Protolife is a minimalist take on the tower defense genre by Volcanic Giraffe, a Russian team that took the core of a Ludum Dare entry from last year and polished it into something remarkable.
You’ve been tasked with clearing out a planet of an infectious lifeform to make it suitable for habitation. In the first few stages, you spend your time learning how to place blocks together to utilize the weapon configuration system. In each new stage your builder robot will gain access to ever more powerful weapon configurations to battle the growing arsenal of your enemies. The difficulty curve felt quite nice in this regard until spiking in the last quarter of the game.
Resource wise, you start each level with a set number of green energy cubes. You can collect more during the round or build a collector that becomes available later on. Weapon configuration is determined by how and in which direction you place your blocks. Weapons can be further modified by placing special orange crystals inside the configuration. There’s no dominant weapon that makes you abandon your previous configurations. I found a use for even the most basic types right through the final level.
Defining the core loop, each stage has a fixed growth and rest period for the purple ichor that threatens to take over the map. The rest period lasts just long enough for you to build out the next buildings in your plan before you’re thrust back into the action. Protolife mostly keeps you on your toes, but near the end of a few stages felt like you already knew you had won and were just checking off boxes.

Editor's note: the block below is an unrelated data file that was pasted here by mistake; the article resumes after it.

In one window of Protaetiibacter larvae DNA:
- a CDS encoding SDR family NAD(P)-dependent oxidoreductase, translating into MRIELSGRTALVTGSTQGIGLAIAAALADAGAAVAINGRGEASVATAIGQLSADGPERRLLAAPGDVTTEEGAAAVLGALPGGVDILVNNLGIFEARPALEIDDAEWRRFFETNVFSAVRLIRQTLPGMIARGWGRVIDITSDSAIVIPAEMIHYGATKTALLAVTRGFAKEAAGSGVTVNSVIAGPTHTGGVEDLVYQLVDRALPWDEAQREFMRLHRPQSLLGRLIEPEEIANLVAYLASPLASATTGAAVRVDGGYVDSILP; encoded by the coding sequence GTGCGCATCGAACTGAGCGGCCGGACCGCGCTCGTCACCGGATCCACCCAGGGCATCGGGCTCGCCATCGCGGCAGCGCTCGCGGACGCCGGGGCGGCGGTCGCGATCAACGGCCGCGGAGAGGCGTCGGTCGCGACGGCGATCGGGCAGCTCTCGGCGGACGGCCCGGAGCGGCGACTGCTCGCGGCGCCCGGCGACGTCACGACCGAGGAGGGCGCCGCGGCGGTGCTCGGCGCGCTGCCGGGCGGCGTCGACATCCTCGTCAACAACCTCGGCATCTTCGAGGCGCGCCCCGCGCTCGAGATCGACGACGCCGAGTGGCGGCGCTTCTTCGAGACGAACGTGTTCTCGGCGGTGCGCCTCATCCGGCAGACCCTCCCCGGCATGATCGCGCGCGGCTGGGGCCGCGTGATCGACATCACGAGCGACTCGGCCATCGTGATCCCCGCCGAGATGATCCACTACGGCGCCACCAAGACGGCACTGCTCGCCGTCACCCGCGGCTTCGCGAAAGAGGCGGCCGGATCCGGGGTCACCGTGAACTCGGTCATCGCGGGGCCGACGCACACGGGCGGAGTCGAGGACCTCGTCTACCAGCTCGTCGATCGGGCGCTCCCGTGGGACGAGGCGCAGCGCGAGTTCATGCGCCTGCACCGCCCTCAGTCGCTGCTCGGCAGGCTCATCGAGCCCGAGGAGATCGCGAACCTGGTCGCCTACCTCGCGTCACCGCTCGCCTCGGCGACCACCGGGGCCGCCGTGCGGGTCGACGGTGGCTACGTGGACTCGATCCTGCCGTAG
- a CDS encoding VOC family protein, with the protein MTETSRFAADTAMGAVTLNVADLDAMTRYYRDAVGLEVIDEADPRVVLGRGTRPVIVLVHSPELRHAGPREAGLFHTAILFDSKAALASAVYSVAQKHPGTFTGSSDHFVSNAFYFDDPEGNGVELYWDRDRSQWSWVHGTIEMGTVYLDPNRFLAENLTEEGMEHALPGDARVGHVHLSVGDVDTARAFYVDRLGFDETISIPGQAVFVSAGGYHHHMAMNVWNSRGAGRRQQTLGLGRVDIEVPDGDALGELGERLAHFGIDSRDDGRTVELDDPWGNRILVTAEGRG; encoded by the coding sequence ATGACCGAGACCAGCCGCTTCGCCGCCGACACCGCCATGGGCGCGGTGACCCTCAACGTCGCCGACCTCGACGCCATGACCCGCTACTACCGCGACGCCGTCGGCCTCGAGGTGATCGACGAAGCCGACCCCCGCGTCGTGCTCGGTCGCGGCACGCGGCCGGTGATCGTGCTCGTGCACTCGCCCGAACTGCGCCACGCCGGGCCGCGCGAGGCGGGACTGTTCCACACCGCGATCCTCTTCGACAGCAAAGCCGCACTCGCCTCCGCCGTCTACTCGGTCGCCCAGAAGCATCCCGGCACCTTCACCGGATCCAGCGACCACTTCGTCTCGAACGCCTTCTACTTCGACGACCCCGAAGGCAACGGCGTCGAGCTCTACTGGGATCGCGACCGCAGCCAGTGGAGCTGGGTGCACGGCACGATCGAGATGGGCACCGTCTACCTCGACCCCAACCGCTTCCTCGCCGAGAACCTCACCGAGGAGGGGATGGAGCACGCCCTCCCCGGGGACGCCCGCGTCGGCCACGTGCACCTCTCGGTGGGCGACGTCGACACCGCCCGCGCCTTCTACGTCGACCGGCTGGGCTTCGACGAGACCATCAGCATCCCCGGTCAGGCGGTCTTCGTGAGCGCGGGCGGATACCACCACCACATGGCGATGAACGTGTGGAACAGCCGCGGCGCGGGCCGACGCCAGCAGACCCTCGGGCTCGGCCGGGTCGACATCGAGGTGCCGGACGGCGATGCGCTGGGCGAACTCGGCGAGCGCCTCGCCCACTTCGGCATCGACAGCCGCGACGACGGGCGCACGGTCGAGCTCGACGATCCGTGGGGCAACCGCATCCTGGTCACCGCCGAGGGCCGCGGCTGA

Keeping the tension fresh, you have to rotate your focus between weapon spacing, diving recklessly into enemy territory to cut off enemy spawners, resource management, and making sure the path to your home base remains protected. This core loop was delicious and worked well - baring one cheap survival level towards the end of the game where I encountered enemy spawners I couldn’t eliminate. I was disappointed in that level since the invisible spawners felt like they were an ungainly way to force the player in playing a turtle strategy.
I did run into a few problems throughout that game that held Protolife back. In the more crowded levels, I found myself wishing I could lock certain weapons in place. As you try to place different weapons next to each other in tight confines, they could morph into a different configuration than you intended. Very frustrating. The music was thematically appropriate to the game but after an hour of the same track I found it grating and soon turned it off. Lastly, I’m not 60fps purist, but I was surprised that such a lo-fi game chugged as the screen became a bit crowded.
Despite the weird difficulty spikes at the end and the small hodgepodge of issues I came across, I’d definitely recommend checking out Protolife for any tower defense fans. Volcanic Giraffe took the simple concept of “placing blocks makes weapons” and iterated on it until it became robust and memorable.
Score: 4 out 5 (Recommended)
Protolife was developed by Volcanic Giraffe. It is available on Steam for $11.99.